As an engineer, you are more than the field work you do or the hours spent manipulating an Excel spreadsheet — you’re a human helping other humans. Here’s how to talk about the “why” of what you do, and why connecting to a higher purpose matters.
A waiter walks past carrying a tray laden with wine and beer. You wonder if you should have another — you’re at a networking event for work, after all — but decide it’s good to have something in your hands. You’ll just sip it. Someone sidles up to you. A young graduate, bright-eyed and eager to learn from the sages of the industry.
Brief introductions, and then the grad is right into it. “So, what do you do?”
You pause for a moment before answering. Do you want to answer the question? “What” you do is not usually very exciting. You spend your days answering emails, looking at spreadsheets of data and managing the stress of impending deadlines. But the purpose of it is uplifting and motivating; it gets you out of bed every single morning. So instead, you say: “I design cities to become more liveable and sustainable for our future generations.”
As engineers we shape the world around us, but we aren’t always great at communicating the positive impact we have in society. It’s easy to talk about the data we look at or the buildings we build, but this is what we do, not why we do it.
Take a hospital that was erected quickly in response to the COVID-19 crisis. This isn’t just a collection of bricks and mortar but a place people can turn to for help. When we talk about the positive impact this building will have in our society, we are talking about purpose. We are talking about the human problems we are solving and the lives we are improving through our work.
When we describe our work like this, we tell the story of engineering in a way that inspires both ourselves and others. This inspiration is critical for engagement and high performance, for attracting the next generation of engineers into our profession, for doing good work that helps people, and to create careers that have us feeling fulfilled and excited.
Why talking about purpose is important
While it might seem obvious that we invest huge amounts of time, energy, thought and money into shaping the world around us, it’s surprisingly uncommon for organisations to talk about their work from a place of purpose.
Author and motivational speaker Simon Sinek describes this in his book Start with Why, in which he discusses a model called the “Golden Circle” based on what he has observed in inspirational leaders.
Sinek describes purpose — “the why” — as being at the centre, and says communicating this “why” is critical for purpose-driven work and inspirational leadership. Inspiration comes when we understand purpose, and when we feel that the work we do is having a real, positive impact.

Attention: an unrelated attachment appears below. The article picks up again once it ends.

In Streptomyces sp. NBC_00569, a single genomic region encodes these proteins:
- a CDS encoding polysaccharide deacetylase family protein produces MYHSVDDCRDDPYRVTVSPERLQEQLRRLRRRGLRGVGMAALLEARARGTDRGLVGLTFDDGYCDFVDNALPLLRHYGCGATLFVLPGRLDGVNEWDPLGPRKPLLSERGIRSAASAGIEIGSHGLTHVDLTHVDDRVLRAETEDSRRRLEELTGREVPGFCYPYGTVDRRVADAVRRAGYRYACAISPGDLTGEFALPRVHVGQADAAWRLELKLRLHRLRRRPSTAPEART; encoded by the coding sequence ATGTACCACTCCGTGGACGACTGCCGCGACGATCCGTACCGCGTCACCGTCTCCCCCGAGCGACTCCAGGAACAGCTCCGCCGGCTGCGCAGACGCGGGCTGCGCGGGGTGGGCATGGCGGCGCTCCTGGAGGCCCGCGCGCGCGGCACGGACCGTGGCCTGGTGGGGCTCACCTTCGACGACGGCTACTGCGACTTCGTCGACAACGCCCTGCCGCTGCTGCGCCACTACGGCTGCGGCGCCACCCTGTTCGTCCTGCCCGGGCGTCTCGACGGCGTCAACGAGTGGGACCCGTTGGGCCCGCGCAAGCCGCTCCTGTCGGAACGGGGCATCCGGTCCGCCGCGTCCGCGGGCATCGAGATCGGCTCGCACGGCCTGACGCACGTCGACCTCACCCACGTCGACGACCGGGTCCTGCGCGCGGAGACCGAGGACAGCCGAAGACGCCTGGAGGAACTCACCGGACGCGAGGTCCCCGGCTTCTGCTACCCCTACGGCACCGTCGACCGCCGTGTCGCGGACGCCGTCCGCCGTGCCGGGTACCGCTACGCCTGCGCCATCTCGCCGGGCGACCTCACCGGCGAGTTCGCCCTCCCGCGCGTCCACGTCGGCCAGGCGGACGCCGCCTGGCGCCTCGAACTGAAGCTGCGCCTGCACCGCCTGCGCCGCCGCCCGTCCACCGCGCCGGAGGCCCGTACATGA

When you understand the real purpose of the work you do, you and your team will be more engaged, you will understand better what your client and the community needs, and you will deliver work of real value.
Inspiring yourself and others
This translates to our own work in a powerful way. When you we driven by a motivation deeper than just getting to 5pm, on an individual level we will be happier and more fulfilled, and will do better work. But we will also create a culture that is driven by doing good, and we will create a more attractive profession.
Energy is contagious; when you are fuelled by a deeper purpose, this energy can be caught by the other people in your team. This is how we can inspire one another to do our best work, show up as our best selves and deliver work that matters.
You can also think of this on a broader scale. If the desire for meaningful work is prevalent in each of us, then to attract new and diverse talent into the engineering profession, we must talk about the positive impact our work has. Our profession is made up of you and me, so when we each think about how we tell our story to our daughters, our friend’s son or our niece, we are as individuals collectively creating the tapestry of our engineering story.
How to describe purpose-driven work
We know that talking about purpose is important, but how can we start? Well, the great thing is that our work is already purpose-driven at its core.
Instead of just talking about the what, you can start to talk and think about the what and the why combined. Talk about the spreadsheets, but also talk about why they are important. Talk about the bridge, but talk about who you’re helping because of the structure. Simply translate what you do into how you are helping people.
For example, the data you study might be a part of the work needed to build a highway that will save lives and connect communities. The air conditioning system you are designing might be a part of a new sustainable building.
You’re not just doing calculations day in, day out. You’re a human, helping other humans.
Our work is already purposeful, we just need to see it. Let’s flip the script in the engineering profession and become inspired. Let’s lead from purpose-driven centres. We’ll not only inspire others with the work we do, but we’ll inspire our teams to be adaptable and continue working to find solutions to help us serve our communities.
What change would you feel in your daily life if you felt constantly connected to a higher purpose?